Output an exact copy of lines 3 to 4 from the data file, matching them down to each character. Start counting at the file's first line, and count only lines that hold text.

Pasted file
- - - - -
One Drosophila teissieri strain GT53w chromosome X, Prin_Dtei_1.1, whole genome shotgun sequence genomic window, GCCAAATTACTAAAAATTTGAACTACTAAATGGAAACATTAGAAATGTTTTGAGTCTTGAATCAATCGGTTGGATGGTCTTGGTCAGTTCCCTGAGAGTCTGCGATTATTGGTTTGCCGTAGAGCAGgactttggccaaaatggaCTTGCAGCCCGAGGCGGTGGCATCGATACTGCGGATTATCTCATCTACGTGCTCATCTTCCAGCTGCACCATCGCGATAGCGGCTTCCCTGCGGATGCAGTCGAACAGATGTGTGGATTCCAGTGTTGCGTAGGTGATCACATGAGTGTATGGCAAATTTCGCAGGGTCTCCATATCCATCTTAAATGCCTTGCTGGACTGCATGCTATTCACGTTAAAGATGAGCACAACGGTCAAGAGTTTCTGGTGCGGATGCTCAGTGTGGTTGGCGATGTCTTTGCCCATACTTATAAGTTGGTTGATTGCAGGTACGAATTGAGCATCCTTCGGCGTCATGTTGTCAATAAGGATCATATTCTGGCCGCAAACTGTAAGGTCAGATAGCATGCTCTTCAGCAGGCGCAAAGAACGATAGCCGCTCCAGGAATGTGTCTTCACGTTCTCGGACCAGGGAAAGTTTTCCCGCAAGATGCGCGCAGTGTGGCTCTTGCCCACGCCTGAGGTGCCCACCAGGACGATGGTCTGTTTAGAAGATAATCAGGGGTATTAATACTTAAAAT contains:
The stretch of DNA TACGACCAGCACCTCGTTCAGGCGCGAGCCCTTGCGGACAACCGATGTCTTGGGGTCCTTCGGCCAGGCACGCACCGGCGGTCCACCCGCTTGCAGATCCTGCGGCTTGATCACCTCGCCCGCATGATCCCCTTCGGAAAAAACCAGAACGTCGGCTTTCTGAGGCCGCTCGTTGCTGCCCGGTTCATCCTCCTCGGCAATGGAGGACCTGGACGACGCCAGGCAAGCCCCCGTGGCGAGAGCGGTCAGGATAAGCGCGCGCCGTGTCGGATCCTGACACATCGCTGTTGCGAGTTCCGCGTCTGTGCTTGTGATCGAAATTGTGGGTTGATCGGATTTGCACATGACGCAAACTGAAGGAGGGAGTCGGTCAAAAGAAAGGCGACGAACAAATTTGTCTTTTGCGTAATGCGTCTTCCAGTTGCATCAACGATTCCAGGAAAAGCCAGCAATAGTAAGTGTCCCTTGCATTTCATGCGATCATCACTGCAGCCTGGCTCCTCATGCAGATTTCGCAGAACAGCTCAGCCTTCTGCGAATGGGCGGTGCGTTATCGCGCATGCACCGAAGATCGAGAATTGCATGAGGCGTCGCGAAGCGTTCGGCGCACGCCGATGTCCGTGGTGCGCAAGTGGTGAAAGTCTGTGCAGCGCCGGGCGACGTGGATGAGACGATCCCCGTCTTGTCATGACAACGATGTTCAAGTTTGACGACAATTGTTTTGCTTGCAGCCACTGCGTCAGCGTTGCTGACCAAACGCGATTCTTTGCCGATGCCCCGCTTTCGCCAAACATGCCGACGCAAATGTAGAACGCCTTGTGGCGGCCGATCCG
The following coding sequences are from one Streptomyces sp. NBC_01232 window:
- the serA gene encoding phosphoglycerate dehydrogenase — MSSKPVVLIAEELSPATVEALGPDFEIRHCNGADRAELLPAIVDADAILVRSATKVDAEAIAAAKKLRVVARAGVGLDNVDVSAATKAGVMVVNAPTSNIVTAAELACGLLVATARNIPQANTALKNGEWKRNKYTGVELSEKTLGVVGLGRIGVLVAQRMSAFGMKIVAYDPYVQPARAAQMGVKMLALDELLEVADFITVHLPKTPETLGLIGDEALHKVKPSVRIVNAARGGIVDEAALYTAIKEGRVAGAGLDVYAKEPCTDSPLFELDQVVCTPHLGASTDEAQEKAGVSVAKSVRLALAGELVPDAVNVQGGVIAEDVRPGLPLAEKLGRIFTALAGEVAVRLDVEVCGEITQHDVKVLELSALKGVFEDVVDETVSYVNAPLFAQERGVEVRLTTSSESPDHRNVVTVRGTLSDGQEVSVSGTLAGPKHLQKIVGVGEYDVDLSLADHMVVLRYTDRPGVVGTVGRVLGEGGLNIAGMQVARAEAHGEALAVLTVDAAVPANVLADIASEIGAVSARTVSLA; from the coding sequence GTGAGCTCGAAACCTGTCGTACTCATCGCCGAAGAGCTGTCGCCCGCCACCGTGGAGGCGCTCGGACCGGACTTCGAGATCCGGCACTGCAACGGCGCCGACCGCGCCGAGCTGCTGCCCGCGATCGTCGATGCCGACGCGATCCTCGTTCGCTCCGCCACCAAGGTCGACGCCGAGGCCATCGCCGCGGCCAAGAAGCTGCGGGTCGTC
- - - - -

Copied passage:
The following coding sequences are from one Streptomyces sp. NBC_01232 window:
- the serA gene encoding phosphoglycerate dehydrogenase — MSSKPVVLIAEELSPATVEALGPDFEIRHCNGADRAELLPAIVDADAILVRSATKVDAEAIAAAKKLRVVARAGVGLDNVDVSAATKAGVMVVNAPTSNIVTAAELACGLLVATARNIPQANTALKNGEWKRNKYTGVELSEKTLGVVGLGRIGVLVAQRMSAFGMKIVAYDPYVQPARAAQMGVKMLALDELLEVADFITVHLPKTPETLGLIGDEALHKVKPSVRIVNAARGGIVDEAALYTAIKEGRVAGAGLDVYAKEPCTDSPLFELDQVVCTPHLGASTDEAQEKAGVSVAKSVRLALAGELVPDAVNVQGGVIAEDVRPGLPLAEKLGRIFTALAGEVAVRLDVEVCGEITQHDVKVLELSALKGVFEDVVDETVSYVNAPLFAQERGVEVRLTTSSESPDHRNVVTVRGTLSDGQEVSVSGTLAGPKHLQKIVGVGEYDVDLSLADHMVVLRYTDRPGVVGTVGRVLGEGGLNIAGMQVARAEAHGEALAVLTVDAAVPANVLADIASEIGAVSARTVSLA; from the coding sequence GTGAGCTCGAAACCTGTCGTACTCATCGCCGAAGAGCTGTCGCCCGCCACCGTGGAGGCGCTCGGACCGGACTTCGAGATCCGGCACTGCAACGGCGCCGACCGCGCCGAGCTGCTGCCCGCGATCGTCGATGCCGACGCGATCCTCGTTCGCTCCGCCACCAAGGTCGACGCCGAGGCCATCGCCGCGGCCAAGAAGCTGCGGGTCGTC